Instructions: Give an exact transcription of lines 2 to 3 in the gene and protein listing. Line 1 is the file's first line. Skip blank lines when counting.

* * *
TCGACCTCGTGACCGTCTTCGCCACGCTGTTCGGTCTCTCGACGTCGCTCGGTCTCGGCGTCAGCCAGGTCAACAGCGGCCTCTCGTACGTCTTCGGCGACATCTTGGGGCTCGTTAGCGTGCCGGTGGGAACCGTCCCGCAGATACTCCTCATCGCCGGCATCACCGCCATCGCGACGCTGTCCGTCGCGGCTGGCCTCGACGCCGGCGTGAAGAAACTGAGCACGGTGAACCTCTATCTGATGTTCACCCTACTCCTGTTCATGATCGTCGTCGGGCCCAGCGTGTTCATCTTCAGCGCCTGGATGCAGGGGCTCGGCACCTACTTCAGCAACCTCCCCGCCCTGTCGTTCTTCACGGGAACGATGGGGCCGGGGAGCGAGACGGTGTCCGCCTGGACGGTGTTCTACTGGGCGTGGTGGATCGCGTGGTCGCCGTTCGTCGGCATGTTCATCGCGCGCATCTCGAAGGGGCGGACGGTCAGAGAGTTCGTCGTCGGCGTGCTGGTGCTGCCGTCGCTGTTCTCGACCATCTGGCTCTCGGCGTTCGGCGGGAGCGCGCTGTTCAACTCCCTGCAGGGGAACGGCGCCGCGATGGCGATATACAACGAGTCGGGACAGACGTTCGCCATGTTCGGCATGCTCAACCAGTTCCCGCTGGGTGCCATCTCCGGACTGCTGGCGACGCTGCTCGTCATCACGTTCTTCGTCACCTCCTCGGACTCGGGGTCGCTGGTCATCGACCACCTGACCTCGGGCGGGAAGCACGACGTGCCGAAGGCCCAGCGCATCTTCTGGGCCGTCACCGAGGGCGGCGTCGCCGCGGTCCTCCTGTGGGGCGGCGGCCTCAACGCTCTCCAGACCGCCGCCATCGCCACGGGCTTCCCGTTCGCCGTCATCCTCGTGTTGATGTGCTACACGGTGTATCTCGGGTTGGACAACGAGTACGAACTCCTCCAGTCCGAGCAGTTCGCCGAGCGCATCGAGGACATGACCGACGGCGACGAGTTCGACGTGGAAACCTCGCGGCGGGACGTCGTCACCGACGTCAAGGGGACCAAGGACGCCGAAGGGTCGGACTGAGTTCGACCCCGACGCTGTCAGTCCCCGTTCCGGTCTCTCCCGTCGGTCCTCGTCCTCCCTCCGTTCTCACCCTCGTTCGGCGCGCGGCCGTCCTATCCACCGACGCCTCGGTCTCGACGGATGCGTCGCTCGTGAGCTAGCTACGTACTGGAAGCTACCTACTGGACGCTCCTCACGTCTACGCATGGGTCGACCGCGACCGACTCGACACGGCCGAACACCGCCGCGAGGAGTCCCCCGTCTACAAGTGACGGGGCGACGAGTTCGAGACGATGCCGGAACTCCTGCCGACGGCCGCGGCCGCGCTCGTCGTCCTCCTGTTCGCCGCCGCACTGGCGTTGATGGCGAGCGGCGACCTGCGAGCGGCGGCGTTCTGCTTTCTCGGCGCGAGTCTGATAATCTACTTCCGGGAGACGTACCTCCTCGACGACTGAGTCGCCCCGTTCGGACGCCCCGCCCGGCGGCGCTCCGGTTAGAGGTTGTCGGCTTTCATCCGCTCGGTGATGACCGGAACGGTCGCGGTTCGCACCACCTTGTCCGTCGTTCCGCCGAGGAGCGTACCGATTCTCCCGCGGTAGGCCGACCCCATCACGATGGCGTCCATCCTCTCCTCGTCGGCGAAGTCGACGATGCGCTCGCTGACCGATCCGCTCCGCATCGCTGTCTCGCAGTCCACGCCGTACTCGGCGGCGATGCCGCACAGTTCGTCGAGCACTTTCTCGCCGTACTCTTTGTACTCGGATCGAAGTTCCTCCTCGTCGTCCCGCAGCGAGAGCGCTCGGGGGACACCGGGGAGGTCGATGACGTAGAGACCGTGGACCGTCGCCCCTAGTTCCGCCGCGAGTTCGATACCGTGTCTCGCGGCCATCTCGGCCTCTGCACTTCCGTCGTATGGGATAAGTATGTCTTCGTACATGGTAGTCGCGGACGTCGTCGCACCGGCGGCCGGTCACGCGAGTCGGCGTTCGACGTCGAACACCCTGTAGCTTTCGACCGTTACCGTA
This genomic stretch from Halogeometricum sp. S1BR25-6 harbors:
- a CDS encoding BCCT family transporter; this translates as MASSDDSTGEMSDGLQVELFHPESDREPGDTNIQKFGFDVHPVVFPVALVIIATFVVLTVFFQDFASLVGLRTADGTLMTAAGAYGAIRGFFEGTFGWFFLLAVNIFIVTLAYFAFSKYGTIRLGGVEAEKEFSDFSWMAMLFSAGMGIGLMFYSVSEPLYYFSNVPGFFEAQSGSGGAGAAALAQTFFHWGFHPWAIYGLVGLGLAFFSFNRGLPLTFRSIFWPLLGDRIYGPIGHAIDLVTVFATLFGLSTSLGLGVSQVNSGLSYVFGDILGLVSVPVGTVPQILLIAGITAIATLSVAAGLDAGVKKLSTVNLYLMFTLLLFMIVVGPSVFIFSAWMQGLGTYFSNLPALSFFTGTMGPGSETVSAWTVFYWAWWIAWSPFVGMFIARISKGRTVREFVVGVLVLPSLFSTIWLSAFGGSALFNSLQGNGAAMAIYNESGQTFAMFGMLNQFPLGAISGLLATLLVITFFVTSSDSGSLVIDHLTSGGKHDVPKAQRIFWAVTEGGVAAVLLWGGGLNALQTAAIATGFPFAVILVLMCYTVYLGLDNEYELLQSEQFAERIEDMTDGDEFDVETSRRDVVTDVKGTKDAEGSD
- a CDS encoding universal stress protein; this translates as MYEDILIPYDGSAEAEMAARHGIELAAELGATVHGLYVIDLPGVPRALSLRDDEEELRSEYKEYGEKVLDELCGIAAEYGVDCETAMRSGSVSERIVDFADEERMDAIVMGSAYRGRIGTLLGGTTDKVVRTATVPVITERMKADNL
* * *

This genomic stretch from Halogeometricum sp. S1BR25-6 harbors:
- a CDS encoding BCCT family transporter; this translates as MASSDDSTGEMSDGLQVELFHPESDREPGDTNIQKFGFDVHPVVFPVALVIIATFVVLTVFFQDFASLVGLRTADGTLMTAAGAYGAIRGFFEGTFGWFFLLAVNIFIVTLAYFAFSKYGTIRLGGVEAEKEFSDFSWMAMLFSAGMGIGLMFYSVSEPLYYFSNVPGFFEAQSGSGGAGAAALAQTFFHWGFHPWAIYGLVGLGLAFFSFNRGLPLTFRSIFWPLLGDRIYGPIGHAIDLVTVFATLFGLSTSLGLGVSQVNSGLSYVFGDILGLVSVPVGTVPQILLIAGITAIATLSVAAGLDAGVKKLSTVNLYLMFTLLLFMIVVGPSVFIFSAWMQGLGTYFSNLPALSFFTGTMGPGSETVSAWTVFYWAWWIAWSPFVGMFIARISKGRTVREFVVGVLVLPSLFSTIWLSAFGGSALFNSLQGNGAAMAIYNESGQTFAMFGMLNQFPLGAISGLLATLLVITFFVTSSDSGSLVIDHLTSGGKHDVPKAQRIFWAVTEGGVAAVLLWGGGLNALQTAAIATGFPFAVILVLMCYTVYLGLDNEYELLQSEQFAERIEDMTDGDEFDVETSRRDVVTDVKGTKDAEGSD